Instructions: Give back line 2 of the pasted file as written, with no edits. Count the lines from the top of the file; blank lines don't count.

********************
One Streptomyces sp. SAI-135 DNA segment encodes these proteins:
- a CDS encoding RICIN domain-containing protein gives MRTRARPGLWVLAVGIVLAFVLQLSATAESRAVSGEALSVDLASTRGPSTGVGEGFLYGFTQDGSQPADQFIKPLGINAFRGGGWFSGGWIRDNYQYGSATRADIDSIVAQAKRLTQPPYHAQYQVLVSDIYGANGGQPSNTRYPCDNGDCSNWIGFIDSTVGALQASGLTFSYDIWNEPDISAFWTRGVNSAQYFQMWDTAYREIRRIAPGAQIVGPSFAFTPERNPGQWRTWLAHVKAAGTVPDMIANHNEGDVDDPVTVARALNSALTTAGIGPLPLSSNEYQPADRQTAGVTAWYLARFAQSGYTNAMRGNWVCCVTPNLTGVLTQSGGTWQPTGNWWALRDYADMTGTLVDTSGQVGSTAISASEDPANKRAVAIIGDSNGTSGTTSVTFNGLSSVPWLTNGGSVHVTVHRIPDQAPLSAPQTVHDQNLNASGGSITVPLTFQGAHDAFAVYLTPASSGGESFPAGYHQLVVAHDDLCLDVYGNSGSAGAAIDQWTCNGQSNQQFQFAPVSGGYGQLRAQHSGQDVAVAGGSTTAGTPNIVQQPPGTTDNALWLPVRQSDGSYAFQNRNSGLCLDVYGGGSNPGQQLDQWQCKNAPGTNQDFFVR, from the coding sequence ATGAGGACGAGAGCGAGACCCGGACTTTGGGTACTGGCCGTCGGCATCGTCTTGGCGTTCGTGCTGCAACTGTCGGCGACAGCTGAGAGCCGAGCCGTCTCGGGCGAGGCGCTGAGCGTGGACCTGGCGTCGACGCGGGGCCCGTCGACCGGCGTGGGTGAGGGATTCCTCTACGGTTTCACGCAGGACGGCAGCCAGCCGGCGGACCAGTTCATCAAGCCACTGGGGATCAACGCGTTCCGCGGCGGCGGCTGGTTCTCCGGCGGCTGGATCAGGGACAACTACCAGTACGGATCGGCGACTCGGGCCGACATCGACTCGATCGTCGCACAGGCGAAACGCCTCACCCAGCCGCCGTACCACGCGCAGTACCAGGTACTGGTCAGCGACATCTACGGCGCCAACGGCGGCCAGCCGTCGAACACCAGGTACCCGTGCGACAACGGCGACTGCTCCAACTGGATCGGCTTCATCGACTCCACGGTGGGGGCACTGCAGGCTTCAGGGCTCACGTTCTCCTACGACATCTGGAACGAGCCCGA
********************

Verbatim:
- a CDS encoding RICIN domain-containing protein gives MRTRARPGLWVLAVGIVLAFVLQLSATAESRAVSGEALSVDLASTRGPSTGVGEGFLYGFTQDGSQPADQFIKPLGINAFRGGGWFSGGWIRDNYQYGSATRADIDSIVAQAKRLTQPPYHAQYQVLVSDIYGANGGQPSNTRYPCDNGDCSNWIGFIDSTVGALQASGLTFSYDIWNEPDISAFWTRGVNSAQYFQMWDTAYREIRRIAPGAQIVGPSFAFTPERNPGQWRTWLAHVKAAGTVPDMIANHNEGDVDDPVTVARALNSALTTAGIGPLPLSSNEYQPADRQTAGVTAWYLARFAQSGYTNAMRGNWVCCVTPNLTGVLTQSGGTWQPTGNWWALRDYADMTGTLVDTSGQVGSTAISASEDPANKRAVAIIGDSNGTSGTTSVTFNGLSSVPWLTNGGSVHVTVHRIPDQAPLSAPQTVHDQNLNASGGSITVPLTFQGAHDAFAVYLTPASSGGESFPAGYHQLVVAHDDLCLDVYGNSGSAGAAIDQWTCNGQSNQQFQFAPVSGGYGQLRAQHSGQDVAVAGGSTTAGTPNIVQQPPGTTDNALWLPVRQSDGSYAFQNRNSGLCLDVYGGGSNPGQQLDQWQCKNAPGTNQDFFVR, from the coding sequence ATGAGGACGAGAGCGAGACCCGGACTTTGGGTACTGGCCGTCGGCATCGTCTTGGCGTTCGTGCTGCAACTGTCGGCGACAGCTGAGAGCCGAGCCGTCTCGGGCGAGGCGCTGAGCGTGGACCTGGCGTCGACGCGGGGCCCGTCGACCGGCGTGGGTGAGGGATTCCTCTACGGTTTCACGCAGGACGGCAGCCAGCCGGCGGACCAGTTCATCAAGCCACTGGGGATCAACGCGTTCCGCGGCGGCGGCTGGTTCTCCGGCGGCTGGATCAGGGACAACTACCAGTACGGATCGGCGACTCGGGCCGACATCGACTCGATCGTCGCACAGGCGAAACGCCTCACCCAGCCGCCGTACCACGCGCAGTACCAGGTACTGGTCAGCGACATCTACGGCGCCAACGGCGGCCAGCCGTCGAACACCAGGTACCCGTGCGACAACGGCGACTGCTCCAACTGGATCGGCTTCATCGACTCCACGGTGGGGGCACTGCAGGCTTCAGGGCTCACGTTCTCCTACGACATCTGGAACGAGCCCGA